My mother speaks in scripts now. She bears the look of the very old. Clouded eyes and clouded mind. Alzheimer’s? The doctor said sometimes it’s impossible to know until an autopsy.
I am my mother’s keeper. I see her daily decline. Yesterday she knew to put on underwear, but not today. Sometimes I see glimpses of who she used to be. The ready smile. The chuckle. These are precious moments.
And these are wearying days. The smell of urine that greets me when I open her bedroom door first thing in the morning. The fear I will walk in and find her dead…and the fear the end will not come that smoothly and suddenly. The same conversation again and again…and again.
In the bathroom, after I have rubbed her back with the long-handled brush: “I remind myself of the horses. After Bill and I had curried them down, they would rub against the post just to say, ‘You missed a spot.'” “Those are fun memories for you,” I say.
And then, “You’re so kind to me, Carol.” “That’s because I love you,” I respond. “Well, you show me that, darlin’, in a bazillion ways everyday.” “That’s good,” I answer, “That’s what I want to do.”
And then I scream, silently, behind the blue blanket as I hold it up before draping it over her lap, because we have had that exact exchange no less than twelve times while moving from the bathroom to her chair in the next room. And then I smile at her as I tuck it in around her legs.
I cherish these days. In them, I experience the truth that God’s grace is sufficient for me. And for my mother.
“Even to your old age and gray hairs I am he, I am he who will sustain you. I have made you and I will carry you; I will sustain you and I will rescue you.” (Isaiah 46:4)
Mother’s script now is a good one, but it hasn’t always been so. We passed through a season of belligerence and irritation and anger. Thank goodness those days are mostly gone.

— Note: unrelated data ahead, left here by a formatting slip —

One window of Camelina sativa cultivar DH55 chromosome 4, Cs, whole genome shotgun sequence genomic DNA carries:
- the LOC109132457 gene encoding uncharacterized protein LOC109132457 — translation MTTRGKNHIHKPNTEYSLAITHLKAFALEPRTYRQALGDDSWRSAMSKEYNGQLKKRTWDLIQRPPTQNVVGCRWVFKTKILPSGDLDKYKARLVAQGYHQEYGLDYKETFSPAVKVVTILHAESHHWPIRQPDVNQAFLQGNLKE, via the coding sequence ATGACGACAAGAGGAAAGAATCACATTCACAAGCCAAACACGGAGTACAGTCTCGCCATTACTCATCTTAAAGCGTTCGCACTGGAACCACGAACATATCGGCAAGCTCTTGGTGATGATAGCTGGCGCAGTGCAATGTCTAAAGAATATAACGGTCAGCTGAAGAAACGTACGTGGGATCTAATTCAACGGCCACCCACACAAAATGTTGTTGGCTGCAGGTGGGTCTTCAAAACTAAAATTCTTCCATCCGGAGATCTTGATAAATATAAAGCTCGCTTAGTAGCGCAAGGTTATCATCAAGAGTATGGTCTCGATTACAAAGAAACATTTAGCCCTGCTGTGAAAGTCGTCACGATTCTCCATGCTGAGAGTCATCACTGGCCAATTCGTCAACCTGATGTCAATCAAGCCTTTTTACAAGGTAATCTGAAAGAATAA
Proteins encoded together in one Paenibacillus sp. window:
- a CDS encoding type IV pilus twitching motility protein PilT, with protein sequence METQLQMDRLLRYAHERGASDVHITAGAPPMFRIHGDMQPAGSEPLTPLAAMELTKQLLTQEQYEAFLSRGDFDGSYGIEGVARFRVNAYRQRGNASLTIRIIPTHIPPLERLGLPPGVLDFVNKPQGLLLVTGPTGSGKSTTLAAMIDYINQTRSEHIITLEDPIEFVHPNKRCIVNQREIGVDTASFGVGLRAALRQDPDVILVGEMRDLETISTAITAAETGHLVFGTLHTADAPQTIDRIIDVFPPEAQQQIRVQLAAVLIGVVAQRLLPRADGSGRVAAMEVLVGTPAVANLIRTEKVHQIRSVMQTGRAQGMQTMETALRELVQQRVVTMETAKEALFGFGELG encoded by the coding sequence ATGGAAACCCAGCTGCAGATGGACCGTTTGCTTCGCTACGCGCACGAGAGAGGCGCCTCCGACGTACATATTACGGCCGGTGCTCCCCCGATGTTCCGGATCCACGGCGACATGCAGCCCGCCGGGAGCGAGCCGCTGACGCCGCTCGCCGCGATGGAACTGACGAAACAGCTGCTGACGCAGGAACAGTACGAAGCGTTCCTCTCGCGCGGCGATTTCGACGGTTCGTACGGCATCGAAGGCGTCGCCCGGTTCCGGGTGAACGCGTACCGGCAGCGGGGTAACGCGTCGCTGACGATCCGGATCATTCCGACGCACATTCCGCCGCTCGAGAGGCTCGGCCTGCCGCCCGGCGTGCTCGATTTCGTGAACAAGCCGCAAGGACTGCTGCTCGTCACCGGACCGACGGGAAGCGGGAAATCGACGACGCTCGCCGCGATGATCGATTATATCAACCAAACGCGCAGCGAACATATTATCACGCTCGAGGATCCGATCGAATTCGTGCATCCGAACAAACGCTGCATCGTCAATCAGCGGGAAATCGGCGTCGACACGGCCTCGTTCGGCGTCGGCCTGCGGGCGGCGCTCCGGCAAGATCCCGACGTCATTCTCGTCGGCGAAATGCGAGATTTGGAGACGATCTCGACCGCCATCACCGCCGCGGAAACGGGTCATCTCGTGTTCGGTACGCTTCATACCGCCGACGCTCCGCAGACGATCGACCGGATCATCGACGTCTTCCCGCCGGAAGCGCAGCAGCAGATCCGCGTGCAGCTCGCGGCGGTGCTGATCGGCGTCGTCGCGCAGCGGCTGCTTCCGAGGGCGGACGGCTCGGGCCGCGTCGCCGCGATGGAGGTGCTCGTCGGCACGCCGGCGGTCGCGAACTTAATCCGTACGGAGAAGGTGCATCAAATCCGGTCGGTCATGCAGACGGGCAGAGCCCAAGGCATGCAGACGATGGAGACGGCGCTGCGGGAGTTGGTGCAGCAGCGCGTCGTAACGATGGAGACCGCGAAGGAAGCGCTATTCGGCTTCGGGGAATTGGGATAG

“I am very blessed,” she says now. “Yes, we are very blessed,” I agree, “More blessed than we even know.”
She used to read her Bible every morning. Now I read the scripture to her. Often she joins in, from memory. I see the beauty of a lifetime of experience with God. I see the comfort it brings her and the joy of the Lord being her strength, and mine.
One morning we read John 6:40, “For my Father’s will is that everyone who looks to the Son and believes in him shall have eternal life, and I will raise him up at the last day.” Even her tired mind could understand the great love there. And that the work is His. We marveled at His grace and goodness to give us eternal life and all the blessings that go with it. Our part? To look and believe. I could tell she had something else to say.
“And that is precious little to ask in return.”
God’s grace is sufficient. It carries both my mother and me into the unknown with peace and confidence and gratitude.
How can I not be the most grateful of all persons, to get to see and experience the grace and blessings of God in this situation, as I have in every other stage of my life?
There are more stories and more blessings but they are for another blog. For now, look for the ways his grace is sufficient for you today. And if you have a moment to pray for my mother, I would be very grateful.